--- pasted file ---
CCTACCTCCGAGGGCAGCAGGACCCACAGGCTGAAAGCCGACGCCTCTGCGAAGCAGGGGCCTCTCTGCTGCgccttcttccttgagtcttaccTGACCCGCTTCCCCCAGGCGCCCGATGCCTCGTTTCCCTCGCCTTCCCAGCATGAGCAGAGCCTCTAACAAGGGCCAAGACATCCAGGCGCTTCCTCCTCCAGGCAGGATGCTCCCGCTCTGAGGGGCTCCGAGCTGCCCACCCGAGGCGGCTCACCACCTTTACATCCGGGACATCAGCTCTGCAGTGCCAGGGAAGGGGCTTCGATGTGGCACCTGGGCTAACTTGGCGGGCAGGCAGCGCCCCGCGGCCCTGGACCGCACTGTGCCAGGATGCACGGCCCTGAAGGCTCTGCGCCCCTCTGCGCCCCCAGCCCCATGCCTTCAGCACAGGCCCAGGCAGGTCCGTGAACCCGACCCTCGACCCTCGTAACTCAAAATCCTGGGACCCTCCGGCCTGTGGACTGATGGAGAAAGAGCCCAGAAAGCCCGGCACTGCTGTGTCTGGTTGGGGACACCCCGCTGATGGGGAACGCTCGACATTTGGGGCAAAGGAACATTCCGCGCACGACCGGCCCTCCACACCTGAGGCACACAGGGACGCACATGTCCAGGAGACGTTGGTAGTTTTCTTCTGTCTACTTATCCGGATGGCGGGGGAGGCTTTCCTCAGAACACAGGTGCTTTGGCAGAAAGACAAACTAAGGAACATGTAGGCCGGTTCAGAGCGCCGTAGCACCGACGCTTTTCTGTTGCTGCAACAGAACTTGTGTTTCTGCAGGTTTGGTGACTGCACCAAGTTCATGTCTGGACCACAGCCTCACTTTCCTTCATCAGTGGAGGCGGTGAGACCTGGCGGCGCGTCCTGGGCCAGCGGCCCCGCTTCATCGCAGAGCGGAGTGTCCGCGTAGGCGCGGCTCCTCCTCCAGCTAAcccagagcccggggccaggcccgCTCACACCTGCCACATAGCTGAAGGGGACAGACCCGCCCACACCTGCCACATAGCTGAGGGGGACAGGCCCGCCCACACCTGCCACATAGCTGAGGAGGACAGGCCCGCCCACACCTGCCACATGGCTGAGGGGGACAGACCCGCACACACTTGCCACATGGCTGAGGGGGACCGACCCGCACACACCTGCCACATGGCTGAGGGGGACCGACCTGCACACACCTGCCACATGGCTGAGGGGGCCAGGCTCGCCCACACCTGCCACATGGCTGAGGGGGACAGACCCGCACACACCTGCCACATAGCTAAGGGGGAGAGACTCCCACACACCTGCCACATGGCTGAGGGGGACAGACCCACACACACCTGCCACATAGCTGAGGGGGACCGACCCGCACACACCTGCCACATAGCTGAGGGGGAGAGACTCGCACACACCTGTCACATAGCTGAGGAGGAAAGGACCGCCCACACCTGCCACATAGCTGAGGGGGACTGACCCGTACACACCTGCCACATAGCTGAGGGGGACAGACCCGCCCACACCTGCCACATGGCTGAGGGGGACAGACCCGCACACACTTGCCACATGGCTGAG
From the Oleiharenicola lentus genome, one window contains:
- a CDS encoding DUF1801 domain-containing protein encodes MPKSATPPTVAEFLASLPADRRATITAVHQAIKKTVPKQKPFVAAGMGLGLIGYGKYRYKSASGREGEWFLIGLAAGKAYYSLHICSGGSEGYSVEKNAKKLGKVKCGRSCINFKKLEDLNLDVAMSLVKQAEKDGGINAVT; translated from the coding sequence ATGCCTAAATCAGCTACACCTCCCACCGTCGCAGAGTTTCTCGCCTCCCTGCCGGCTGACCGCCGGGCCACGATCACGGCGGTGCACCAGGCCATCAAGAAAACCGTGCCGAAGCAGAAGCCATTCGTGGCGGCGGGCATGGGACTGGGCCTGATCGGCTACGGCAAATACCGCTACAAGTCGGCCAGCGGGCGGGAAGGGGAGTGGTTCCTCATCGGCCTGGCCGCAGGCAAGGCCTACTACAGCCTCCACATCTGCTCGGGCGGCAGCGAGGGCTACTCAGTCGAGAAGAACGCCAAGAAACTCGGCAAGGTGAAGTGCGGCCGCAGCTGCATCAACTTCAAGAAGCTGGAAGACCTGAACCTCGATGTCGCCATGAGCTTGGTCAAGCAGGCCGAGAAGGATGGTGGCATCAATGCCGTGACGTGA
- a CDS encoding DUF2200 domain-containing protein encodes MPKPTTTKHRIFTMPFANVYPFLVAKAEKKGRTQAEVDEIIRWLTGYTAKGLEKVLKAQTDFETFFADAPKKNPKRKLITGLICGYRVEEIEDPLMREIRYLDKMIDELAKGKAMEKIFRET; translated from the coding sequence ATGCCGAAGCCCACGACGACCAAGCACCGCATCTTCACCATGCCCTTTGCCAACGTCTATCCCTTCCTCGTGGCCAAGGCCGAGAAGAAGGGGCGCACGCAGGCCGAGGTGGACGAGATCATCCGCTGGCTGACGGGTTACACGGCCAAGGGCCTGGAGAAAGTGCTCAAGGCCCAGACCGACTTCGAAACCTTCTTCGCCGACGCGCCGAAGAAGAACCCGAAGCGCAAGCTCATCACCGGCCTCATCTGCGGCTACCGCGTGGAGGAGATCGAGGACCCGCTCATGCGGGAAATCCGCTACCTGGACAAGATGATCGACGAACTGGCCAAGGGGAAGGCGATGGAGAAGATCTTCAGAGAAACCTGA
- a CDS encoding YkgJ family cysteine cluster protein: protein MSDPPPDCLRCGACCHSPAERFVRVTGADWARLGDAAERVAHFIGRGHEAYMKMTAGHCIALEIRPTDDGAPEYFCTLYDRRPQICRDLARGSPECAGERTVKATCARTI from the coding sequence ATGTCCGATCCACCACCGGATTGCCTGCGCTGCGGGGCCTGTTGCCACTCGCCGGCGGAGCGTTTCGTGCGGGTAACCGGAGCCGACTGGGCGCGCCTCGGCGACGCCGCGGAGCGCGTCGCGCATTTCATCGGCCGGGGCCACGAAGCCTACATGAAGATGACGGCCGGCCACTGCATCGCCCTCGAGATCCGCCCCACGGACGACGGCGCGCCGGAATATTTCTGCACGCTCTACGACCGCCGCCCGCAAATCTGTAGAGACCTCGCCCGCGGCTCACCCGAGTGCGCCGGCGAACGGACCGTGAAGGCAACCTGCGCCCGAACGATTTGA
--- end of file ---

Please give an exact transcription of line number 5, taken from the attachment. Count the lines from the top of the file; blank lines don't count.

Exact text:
- a CDS encoding YkgJ family cysteine cluster protein: protein MSDPPPDCLRCGACCHSPAERFVRVTGADWARLGDAAERVAHFIGRGHEAYMKMTAGHCIALEIRPTDDGAPEYFCTLYDRRPQICRDLARGSPECAGERTVKATCARTI from the coding sequence ATGTCCGATCCACCACCGGATTGCCTGCGCTGCGGGGCCTGTTGCCACTCGCCGGCGGAGCGTTTCGTGCGGGTAACCGGAGCCGACTGGGCGCGCCTCGGCGACGCCGCGGAGCGCGTCGCGCATTTCATCGGCCGGGGCCACGAAGCCTACATGAAGATGACGGCCGGCCACTGCATCGCCCTCGAGATCCGCCCCACGGACGACGGCGCGCCGGAATATTTCTGCACGCTCTACGACCGCCGCCCGCAAATCTGTAGAGACCTCGCCCGCGGCTCACCCGAGTGCGCCGGCGAACGGACCGTGAAGGCAACCTGCGCCCGAACGATTTGA